Bouncing back: Learning from SEM hurdles and coming back stronger

Sean O'Connor Posted by Sean O'Connor

search competitors

The search landscape is incredibly turbulent: you can be winning one week, and the next your competitors make a counter-move or Google disrupts the landscape with a new tool and your results are sent reeling. 

In this blog, we look at the three companies who dropped out of the Search Intelligence Top 10 for Finance this quarter. We investigate what happened and look at what these companies can do to overcome their challenges and, ultimately, come back stronger than ever.

To create the Top 10, we evaluated the market using our AI-powered technology, comparing the search behavior of 350 finance companies across the US. Each company’s overall score averages on a scale of 0-100 by analyzing search performance across three categories: Market Leadership, Search Excellence and Brand Ownership, with the market average set at 50.

Credit Karma – Search Intelligence Score fell from 91 to 73

What went wrong: Credit Karma’s Search Excellence score completely plummeted from 79 in our Q3 index to 24 in Q4. This was caused by high Cost Per Clicks and low Click Through Rates, and has knocked them way outside of the Top 10. In its downfall, the company has gone from a leading online figure to a mere paid presence. 

What to do next: Credit Karma’s marketers can hope to make a come back by reining in their Cost Per Clicks. They are casting a wide net and competition will be fierce, as credit score and report service search terms have a large number of advertisers bidding on them. By focusing on reduced spend and finding less-expensive longtail keyword opportunities, as well as fighting back on brand terms, the credit report company should be able to return to its former glory. Marketers should make sure they’re presenting qualified ads to a targeted audience to help with Click Through Rate as well.

Top Tip: Be on the alert for runaway ad spend

Wells Fargo – Search Intelligence Score fell from 88 to 57

What went wrong: Wells Fargo’s Market Leadership score suffered in the last three months, falling from 93 in our Q3 index to 88 in Q4. Although a relatively small drop in score, the company’s market share for clicks and impressions dropped roughly by half, stripping the bank of its Top 10 status.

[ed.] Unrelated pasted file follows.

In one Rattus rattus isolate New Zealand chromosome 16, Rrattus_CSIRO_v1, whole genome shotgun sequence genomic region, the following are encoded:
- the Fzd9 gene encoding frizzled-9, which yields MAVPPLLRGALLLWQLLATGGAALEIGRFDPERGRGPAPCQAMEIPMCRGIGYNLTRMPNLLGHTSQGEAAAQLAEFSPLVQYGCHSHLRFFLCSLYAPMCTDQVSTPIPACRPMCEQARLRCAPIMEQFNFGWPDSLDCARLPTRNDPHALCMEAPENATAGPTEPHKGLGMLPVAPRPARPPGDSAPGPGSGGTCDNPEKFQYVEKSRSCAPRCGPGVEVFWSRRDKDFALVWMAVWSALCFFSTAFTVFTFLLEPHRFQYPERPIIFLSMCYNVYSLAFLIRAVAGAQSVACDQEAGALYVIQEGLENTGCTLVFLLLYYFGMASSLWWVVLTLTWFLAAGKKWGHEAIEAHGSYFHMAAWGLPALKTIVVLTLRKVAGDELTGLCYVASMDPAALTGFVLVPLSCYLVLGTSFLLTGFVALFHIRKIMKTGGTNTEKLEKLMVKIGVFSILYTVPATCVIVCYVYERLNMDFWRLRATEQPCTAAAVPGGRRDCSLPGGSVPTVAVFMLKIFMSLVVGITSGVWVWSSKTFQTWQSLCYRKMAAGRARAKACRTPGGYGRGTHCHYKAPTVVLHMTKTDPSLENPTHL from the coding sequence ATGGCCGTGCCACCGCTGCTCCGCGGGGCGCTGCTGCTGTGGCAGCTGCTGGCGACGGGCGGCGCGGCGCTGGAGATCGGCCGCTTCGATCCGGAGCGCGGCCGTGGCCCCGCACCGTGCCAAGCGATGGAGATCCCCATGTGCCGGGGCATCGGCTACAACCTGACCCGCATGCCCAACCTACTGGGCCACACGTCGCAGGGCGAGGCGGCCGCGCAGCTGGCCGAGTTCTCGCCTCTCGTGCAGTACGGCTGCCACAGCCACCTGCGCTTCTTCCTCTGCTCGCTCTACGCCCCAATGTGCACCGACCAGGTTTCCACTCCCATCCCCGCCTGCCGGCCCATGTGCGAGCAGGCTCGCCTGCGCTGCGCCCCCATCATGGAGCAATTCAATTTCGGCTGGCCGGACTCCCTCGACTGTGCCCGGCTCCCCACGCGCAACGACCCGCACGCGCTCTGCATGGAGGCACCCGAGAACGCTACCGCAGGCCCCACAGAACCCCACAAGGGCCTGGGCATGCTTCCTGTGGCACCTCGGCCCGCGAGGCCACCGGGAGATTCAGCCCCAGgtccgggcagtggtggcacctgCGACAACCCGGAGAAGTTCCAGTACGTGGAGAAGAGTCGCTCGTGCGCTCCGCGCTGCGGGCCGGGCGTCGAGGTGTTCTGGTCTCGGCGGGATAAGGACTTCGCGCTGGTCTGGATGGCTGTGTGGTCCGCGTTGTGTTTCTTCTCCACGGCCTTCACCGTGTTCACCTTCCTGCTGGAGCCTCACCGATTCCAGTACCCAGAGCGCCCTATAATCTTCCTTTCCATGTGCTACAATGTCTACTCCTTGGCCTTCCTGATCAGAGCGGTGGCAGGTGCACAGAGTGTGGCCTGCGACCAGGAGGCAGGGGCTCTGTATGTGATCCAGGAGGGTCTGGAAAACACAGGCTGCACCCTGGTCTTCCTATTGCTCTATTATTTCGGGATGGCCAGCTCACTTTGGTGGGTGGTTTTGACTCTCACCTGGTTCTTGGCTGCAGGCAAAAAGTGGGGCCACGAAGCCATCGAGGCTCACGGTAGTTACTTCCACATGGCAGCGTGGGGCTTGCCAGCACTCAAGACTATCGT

What to do next: With two branded approaches (WF.com and WellsFargo.com) the bank can hope to bounce back by re-entering local markets. The company’s marketers should look to use longtail brand generic search terms to gain presence on the right Search Engine Results Pages and drive more relevant traffic. 

Top Tip: Keep it local and longtail

Experian – Search Intelligence Score rose from 83 to 85

Experian actually performed well between our Q3 and Q4 reports and its Search Intelligence score rose 2 points from 83 to 85. However, it slipped just outside of the Top 10 from 9th to 11th place. 

What went wrong: There were two major factors which contributed to the credit report company’s fall: 1) The rise of new players in the financial space, such as Paypal and Progressive, strong-arming their way into top positions, and 2) A lack of brand defense on Experian’s part, with its Brand Ownership score suffering a blow from 84 to 76.

What to do next: Once you’ve established yourself as a market leader, the competition will take note. Reduced Cost Per Click scores combined with a drop in brand position tell us that competitors have been aggressively bidding on Experian’s brand terms. The company’s brand bidding strategy may have been effective in the past, but now their winnable market potential has been brought to the attention of competitors, Experian’s marketers will need to re-think their game plan.

Top Tip: Reach for the top for pure brand terms. 

To see the full Top 10 leaderboard for Finance for Q4 as well as further insights, download the full report on our Finance CMO Search Intelligence hub page.

About the author

Sean O'Connor
Sean O'Connor
Sean is a Senior Customer Success Manager at Adthena in the Austin, Texas office. He is responsible for ensuring the ongoing engagement and success of Adthena’s users. With eight years of ecommerce marketing experience prior to joining Adthena, he has deep roots in digging into data to find actionable insights that customers can implement. When not at his desk, he can be found taking pictures and hiking in the hill country of Texas.